Chinese New Year for Everyone
January 24th 2020 - February 8th 2020
Gung Hay Fat Choy!
This is the standard Happy New Year greeting in the Cantonese dialect. While western and European countries celebrate Christmas for one day, Lunar New Year lasts 15 days with gifts and meals and special decorations and parties. Without a doubt, It is hailed as the most elaborate and meaningful holiday of them all in Asia. Other Asian countries also celebrate the new year based on the lunar calendar. Vietnam calls its new year Tet Nguyen Dan. Tibet’s is Losan. Korea dubs its new year Seollal.
Chinese New Year sweeps in every winter, taking on a life form of its own. In San Francisco, everyone celebrates with the famous Chinese New Year parade, organized by the Chinese Chamber of Commerce. The parade features more than 100 organizations and is considered the largest night parade in North America. The route is a little more than a mile long, but the event lasts at least three hours. It is a time to honor the Chinese in America, local politicians, and the Chinese schools and organizations throughout the Bay Area. This year it will be held on Feb. 8, the last day of the new year.
Chinese New Year purists keep track and adhere to the traditional dos and don’ts, what to eat and not eat, what to wear and not wear. In days of old, it was a holiday that catered around the schedule of farmers, and the season lasted 15 days so people had enough time to travel long distances to pay homage to relatives. It is a time of reflection, family unity, and joyous, unlimited hope. The date moves around every year, for the tradition follows the lunar calendar. It falls between Jan 21 and Feb. 20th when the new moon appears which is one or two months after China’s winter solstice.
In 2020, the holiday begins on Chinese New Year’s Eve, Jan. 24, and concludes on February 8. For many Chinese in the San Francisco Bay Area, keeping the traditions associated with the season is important in passing on the values to the next generation and vital in honoring the older generation.
Laurene Chan, Cameron House director of youth ministries, continues to honor the holiday with her clan. To prepare for the first day of the new year, she fills a box with Chinese and Western treats that are symbolic. For example, she will include nuts like the pistachio which translates to a happy nut since the half-opened shell appears to be smiling. Says Laurene, “The first thing each of us in the family is supposed to do as soon as we wake up is to get a sweet from the box and then wish each other a new year blessing. The belief is that all year long, then, only sweet things will come from our mouths!”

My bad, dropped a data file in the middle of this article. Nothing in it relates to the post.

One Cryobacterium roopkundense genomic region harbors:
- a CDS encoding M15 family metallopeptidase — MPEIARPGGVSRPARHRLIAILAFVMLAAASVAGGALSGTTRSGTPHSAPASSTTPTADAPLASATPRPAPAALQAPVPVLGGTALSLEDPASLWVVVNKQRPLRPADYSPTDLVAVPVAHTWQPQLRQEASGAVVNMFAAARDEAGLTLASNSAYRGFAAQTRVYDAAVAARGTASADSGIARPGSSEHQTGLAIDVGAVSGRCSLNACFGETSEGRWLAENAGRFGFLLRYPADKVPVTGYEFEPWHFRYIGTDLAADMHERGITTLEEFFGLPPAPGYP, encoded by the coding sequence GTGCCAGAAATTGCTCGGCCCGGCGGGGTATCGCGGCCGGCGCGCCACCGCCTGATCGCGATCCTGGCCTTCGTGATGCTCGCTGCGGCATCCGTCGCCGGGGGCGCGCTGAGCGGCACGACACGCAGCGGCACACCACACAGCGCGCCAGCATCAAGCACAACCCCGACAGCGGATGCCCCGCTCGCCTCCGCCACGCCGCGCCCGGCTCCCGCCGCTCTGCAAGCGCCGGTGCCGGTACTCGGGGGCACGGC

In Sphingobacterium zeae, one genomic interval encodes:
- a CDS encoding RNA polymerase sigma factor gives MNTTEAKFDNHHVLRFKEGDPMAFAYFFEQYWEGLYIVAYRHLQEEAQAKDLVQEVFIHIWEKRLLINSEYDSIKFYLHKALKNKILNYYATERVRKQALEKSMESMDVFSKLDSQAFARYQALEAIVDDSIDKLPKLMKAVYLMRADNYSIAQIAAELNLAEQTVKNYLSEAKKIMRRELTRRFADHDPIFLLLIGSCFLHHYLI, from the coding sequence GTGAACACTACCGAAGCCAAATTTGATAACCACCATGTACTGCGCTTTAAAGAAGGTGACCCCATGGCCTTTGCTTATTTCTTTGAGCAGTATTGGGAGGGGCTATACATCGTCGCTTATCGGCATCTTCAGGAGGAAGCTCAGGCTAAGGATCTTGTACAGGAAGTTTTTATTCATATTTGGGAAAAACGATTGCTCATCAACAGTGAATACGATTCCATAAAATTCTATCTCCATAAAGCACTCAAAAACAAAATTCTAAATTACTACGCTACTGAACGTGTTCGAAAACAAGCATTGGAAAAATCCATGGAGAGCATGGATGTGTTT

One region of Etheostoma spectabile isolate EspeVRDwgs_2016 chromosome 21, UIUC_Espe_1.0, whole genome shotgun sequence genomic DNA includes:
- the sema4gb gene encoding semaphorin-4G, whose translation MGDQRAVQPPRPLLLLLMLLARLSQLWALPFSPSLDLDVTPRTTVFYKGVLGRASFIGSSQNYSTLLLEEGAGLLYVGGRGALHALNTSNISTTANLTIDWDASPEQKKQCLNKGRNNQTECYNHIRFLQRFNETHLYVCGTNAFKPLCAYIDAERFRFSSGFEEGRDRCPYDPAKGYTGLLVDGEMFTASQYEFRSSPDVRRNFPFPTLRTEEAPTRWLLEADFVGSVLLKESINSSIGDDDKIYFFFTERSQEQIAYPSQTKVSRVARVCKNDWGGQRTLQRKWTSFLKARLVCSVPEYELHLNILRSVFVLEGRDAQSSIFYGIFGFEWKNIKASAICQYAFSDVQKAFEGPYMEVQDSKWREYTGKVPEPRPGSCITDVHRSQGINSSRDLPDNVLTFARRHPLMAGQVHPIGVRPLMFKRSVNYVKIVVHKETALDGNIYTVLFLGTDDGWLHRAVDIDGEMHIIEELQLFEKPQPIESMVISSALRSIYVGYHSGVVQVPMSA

During this time, Chinatown hosts a flower festival the weekend before Chinese New Year in order for families to purchase lucky blooms. Chinese supermarkets in the suburbs with large Asian populations load up on the significant ingredients to promote business success, health, well-being, and prosperity.
And if you want to join in the festivities of the Chinese New Year season, here are a few traditions detailing Dos and Don’ts.
Decorate your home with Chinese couplets and characters on red paper which speak of blessings and prosperity. Add symbolic plants such as a lucky bamboo tree, kumquat tree, money tree, orchids, and potted flowers, never cut flowers. Peach blossom branches and pussy willows are also considered good luck.
Gather your family together for a feast on Chinese New Year’s Eve, Jan. 24., and serve the following seven items at your dinner table: a steamed fish with the head and tail, dumplings, glutinous rice cake or niangao, longevity noodles, spring rolls, oranges with the stems and branches, and sweet rice balls. Other families also add a steamed chicken with head and tail for unity and strong foundation.
Wear new clothes from top to toe, from underwear to coat, on New Year’s Day to represent newness and hope for the upcoming year.
Give red envelopes called hung baos in pairs if given by a couple. The enclosed bills must be new, never used. Never give any amount associated with the number four, as the word sounds like death in Chinese. Banned gifts include: shoes, sharp items, clocks, pears, umbrellas, handkerchiefs, mirrors, and cut flowers.
Remember to greet one another with Gung Hay Fat Choy!
In the busy Bay Area, not everyone has time or desire to adhere to all the ancient rituals. In Campbell, California travel agent Lin Low says she still gives hung bao to her grown children, but prefers eating out for the holiday rather than cooking. In Los Gatos, Becky Wong will prepare a Chinese meal but refuses to put Chinese couplets all over the house because the papers only gather dust.
Calvin Yan, aide for San Francisco Supervisor Aaron Peskin, was the first generation from his family to move to the U.S. in the 1970s. He recalls not doing much during the holiday since “we didn’t have too many family and friends to celebrate Chinese New Year with. All of them were still in Hong Kong. “
Over the course of time, however, as he has become more involved with Chinatown affairs, he has created his own rituals. He works annually with a team of volunteers to organize emcees along the Chinese New Year parade route. “Volunteering at events has become my way of celebration,” he says. “I do not participate much in the Chinese traditions – visiting family or going to temples, but I have adopted a new tradition with the community.”
In the melting pot of the United States, people borrow traditions from each culture, and the spirit of Chinese New Year can be celebrated by everyone. Whether its greeting others with Gung Hay Fat Choy or having a Chinese meal with friends, the intent of wishing others a prosperous year is good practice for all.